AFLW Round 5 – Adelaide v Carlton: The Game Changers need to change their game

Saturday, March 3rd
Norwood Oval


Perhaps better than any other side, Carlton’s shifting fortunes across the twelve AFLW games they have contested reflect how rapidly the competition itself has developed since inception. In the early rounds of last season, the Blues’ discipline and defensive organisation made them formidable exponents of a congested, contested style based on territorial attrition. That was often how women’s footy used to be played. Even in the first rounds of this season, it was sufficient for the Blues to grind out two low scoring victories. But each subsequent round reinforces that method has had its day.


AFL executives can issue all the mansplaining memos they want, but what will really focus the attention of coaches and players is what’s winning games. As the better sides this season are demonstrating, hard running, spread from the contest, hitting your targets, and an ability to convert scoring chances are now essential if you’re going to keep pace. After last round’s car crash against the Bulldogs, the Blues would have woken up the next morning feeling as cutting edge as a prog rock band in the age of punk.


The search for a new way had to begin against the reigning premiers, who have themselves found the field catching up to them pretty rapidly this season. From Carlton’s perspective, it doesn’t begin that badly. We are clearly striving for faster ball movement. And the inclusion of Harris, Loynes and Hardiman is making a notable difference. But we have nothing to show for our efforts on the scoreboard because we can’t kick straight when it counts. Then Ruth Wallace extends our defence’s current nightmare against crumbing forwards by kicking a brace. As quarter time looms, Darcy loads up a barrel which clears the Crows defence for Tayla to bounce through a goal. It is 2.2 to 1.4 at the first huddle.


When Tayla reciprocates with a quick kick to Darcy, who does her thing, we find ourselves suddenly in front at the start of the second term. That is as good as it will get. As the quarter progresses, the Crows turn the balance their way. Carlton’s defence is increasingly rushing their kicks, ensuring the ball’s prompt return. Bri Davey’s calmness is sorely missed.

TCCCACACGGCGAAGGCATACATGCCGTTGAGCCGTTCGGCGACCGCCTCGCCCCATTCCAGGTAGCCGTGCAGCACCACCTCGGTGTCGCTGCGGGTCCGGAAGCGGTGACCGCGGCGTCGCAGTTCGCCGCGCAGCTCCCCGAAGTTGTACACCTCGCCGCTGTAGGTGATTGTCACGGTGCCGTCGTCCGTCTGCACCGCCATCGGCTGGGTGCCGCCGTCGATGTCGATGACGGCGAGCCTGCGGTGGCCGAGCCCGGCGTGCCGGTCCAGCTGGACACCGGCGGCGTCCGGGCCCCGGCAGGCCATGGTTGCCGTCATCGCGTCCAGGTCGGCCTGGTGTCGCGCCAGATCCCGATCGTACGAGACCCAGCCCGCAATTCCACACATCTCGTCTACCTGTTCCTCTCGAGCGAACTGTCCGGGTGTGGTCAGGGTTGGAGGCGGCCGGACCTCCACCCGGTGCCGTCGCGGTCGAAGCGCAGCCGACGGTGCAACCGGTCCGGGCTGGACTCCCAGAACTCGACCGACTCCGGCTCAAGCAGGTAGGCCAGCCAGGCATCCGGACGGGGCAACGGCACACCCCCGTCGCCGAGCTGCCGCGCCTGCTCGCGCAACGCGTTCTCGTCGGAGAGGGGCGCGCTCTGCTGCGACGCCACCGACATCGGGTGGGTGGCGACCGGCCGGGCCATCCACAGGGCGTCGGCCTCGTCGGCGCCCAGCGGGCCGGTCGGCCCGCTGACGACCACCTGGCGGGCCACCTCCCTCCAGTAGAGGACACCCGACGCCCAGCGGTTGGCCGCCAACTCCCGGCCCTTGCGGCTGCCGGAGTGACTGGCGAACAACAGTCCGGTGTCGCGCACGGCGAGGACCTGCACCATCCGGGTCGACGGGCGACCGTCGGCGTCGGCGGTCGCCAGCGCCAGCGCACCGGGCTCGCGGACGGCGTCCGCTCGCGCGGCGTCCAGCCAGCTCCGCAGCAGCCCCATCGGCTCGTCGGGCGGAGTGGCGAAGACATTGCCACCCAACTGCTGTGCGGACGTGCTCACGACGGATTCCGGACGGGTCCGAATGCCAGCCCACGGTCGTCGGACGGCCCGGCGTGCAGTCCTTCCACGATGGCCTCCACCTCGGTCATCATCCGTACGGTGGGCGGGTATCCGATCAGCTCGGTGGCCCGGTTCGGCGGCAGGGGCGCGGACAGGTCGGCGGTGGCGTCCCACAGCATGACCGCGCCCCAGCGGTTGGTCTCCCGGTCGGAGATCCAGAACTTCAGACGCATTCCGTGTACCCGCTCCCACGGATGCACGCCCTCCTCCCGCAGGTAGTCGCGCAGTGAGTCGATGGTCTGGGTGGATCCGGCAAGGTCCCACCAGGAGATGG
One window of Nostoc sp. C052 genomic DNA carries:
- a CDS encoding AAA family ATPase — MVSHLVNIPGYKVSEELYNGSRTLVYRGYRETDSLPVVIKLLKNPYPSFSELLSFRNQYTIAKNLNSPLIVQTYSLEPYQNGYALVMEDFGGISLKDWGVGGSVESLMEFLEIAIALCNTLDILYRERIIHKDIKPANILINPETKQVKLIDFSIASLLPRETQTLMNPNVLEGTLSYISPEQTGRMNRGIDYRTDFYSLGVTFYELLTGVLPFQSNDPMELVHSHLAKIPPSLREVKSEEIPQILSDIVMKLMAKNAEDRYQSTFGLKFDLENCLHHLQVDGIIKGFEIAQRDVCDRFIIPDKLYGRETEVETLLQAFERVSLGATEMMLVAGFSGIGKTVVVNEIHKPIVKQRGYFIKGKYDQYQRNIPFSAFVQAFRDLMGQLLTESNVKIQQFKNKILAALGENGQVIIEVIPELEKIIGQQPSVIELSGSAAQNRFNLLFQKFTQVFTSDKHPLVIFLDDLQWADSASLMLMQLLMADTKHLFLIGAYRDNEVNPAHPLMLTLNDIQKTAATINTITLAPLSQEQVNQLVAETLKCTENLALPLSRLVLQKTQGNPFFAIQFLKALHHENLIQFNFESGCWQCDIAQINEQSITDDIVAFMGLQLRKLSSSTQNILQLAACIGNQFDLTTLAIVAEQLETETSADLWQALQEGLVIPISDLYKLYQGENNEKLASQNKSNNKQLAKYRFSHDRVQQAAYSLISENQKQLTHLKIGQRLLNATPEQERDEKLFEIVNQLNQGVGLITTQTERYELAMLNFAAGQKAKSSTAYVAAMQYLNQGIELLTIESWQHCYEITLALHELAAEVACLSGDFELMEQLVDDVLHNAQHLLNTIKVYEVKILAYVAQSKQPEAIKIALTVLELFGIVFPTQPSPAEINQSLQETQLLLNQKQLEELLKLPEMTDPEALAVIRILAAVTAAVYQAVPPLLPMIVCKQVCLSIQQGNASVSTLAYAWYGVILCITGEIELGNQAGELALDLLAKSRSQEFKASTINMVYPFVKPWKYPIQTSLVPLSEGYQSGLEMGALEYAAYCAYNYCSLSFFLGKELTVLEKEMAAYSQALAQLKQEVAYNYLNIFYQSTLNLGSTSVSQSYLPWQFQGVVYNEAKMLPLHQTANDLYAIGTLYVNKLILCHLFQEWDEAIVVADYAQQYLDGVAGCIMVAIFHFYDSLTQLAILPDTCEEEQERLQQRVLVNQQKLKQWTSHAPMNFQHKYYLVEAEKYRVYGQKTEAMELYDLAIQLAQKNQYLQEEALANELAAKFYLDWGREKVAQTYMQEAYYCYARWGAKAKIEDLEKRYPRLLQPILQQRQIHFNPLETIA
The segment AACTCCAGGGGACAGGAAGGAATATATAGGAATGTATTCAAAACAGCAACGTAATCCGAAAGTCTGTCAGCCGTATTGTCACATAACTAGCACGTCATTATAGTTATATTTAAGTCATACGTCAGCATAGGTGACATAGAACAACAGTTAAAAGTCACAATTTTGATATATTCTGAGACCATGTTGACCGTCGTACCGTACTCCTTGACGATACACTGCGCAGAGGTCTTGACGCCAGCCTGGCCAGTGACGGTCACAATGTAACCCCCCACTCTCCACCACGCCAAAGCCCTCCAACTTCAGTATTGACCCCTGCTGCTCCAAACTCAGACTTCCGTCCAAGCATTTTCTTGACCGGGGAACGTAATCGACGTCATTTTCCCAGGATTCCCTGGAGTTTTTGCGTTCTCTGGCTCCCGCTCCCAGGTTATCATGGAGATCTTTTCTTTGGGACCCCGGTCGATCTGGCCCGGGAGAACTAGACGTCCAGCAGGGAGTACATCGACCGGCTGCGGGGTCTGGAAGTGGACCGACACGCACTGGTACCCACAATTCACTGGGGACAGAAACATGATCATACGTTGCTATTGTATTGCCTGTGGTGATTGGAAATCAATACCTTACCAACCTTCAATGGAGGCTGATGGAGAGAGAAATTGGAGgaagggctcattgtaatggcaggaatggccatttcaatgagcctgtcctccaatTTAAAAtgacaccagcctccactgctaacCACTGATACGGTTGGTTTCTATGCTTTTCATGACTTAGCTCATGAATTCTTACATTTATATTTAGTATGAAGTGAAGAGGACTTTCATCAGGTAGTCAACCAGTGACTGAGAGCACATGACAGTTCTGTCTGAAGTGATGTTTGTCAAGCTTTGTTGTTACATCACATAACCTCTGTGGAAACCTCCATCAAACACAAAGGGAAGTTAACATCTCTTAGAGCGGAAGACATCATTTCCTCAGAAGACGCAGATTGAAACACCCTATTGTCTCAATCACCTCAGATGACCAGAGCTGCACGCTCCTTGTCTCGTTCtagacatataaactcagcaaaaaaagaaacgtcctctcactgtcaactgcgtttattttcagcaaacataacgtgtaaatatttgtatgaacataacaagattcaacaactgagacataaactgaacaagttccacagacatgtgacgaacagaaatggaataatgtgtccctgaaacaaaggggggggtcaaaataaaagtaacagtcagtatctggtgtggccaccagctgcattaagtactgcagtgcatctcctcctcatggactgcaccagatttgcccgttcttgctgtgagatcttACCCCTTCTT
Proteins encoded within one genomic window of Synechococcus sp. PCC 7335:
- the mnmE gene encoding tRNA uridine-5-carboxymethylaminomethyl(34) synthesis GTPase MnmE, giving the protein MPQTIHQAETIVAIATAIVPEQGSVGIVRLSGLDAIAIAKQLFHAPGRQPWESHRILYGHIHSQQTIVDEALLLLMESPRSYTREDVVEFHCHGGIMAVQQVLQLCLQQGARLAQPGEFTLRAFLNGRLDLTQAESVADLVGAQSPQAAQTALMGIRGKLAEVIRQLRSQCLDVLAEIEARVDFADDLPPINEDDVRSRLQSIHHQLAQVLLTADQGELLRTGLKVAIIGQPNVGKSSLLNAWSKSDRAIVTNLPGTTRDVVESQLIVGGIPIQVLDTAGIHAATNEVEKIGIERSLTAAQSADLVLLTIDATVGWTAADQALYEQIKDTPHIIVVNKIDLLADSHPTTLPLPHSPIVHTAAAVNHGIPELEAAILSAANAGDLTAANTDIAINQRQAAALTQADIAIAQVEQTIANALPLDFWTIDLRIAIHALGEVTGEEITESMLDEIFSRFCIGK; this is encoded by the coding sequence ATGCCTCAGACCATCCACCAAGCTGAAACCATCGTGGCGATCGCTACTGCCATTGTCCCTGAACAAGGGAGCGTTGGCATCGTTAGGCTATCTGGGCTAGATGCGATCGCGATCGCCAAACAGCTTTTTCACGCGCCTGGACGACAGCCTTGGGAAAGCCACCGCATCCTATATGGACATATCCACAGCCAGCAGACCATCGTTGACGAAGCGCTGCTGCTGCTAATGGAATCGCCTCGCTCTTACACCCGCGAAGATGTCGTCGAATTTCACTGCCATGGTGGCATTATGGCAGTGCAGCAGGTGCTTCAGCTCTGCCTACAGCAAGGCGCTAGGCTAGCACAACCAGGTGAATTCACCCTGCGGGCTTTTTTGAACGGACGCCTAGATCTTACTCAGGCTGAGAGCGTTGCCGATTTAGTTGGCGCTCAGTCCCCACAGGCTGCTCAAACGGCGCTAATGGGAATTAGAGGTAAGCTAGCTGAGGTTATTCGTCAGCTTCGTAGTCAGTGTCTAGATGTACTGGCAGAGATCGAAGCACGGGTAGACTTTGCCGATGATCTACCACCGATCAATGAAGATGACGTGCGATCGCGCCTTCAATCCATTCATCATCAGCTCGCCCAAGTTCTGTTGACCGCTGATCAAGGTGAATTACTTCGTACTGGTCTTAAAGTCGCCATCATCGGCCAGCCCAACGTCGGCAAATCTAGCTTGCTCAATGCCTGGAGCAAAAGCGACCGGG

Eloise Jones breaks the dam wall with two quick goals: one from a fine mark, the other from a glorious snap deep in the pocket. The Crows get on top in clearances and another two goals quickly follow. In not much more than five minutes they’ve opened the game right up. For a team yet to kick more than three goals in a match, Carlton’s half time deficit of 23 points looks ominous. Adelaide clearly feels comfortable, as Erin Phillips puts her problematic quad on ice.


As if to emphasise their current plight, the Blues strive mightily in the second half to make up ground, but make no scoreboard impact. They camp in their front half during the third quarter, keeping Adelaide scoreless, but can only muster a miserable 0.3 themselves.


This trend continues into the final term, until the Crows find their groove late to add another couple of goals. By the end the margin has blown out to 35 points. It seems poor reward for a lot of Carlton effort.


Statistics can deceive as well as inform. It’s easy to look at comparatively close inside 50 totals (30-27 Adelaide’s way) and think you were in the game. The fact is that Carlton generated relatively few clear chances from all those entries. A tally of 12 goals in five matches is clear evidence that the attacking side of Carlton’s game has broken down.


Darcy Vescio has found herself in the predicament that befell Mo Hope last season, stranded in front of a midfield unable to provide regular quality service, struggling to find a way to make an impact. Tayla Harris seems increasingly required in a spare parts role, plugging gaps as they occur. Her work rate and physical style is impressive, but she has maintained a poor conversion rate in front of goal. To my eye, she lacks a consistent set-shot routine.


Carlton’s scoring woes continue to spring from a struggling midfield group. Sarah Hosking has been the Blues’ best this season. Katie Loynes continues her fearless attack on the ball. But they need more help. Too many of their fellow mids rely on winning the ball on the inside, at a time when the ball is increasingly outside. As a group, Carlton are being consistently outrun during crucial periods.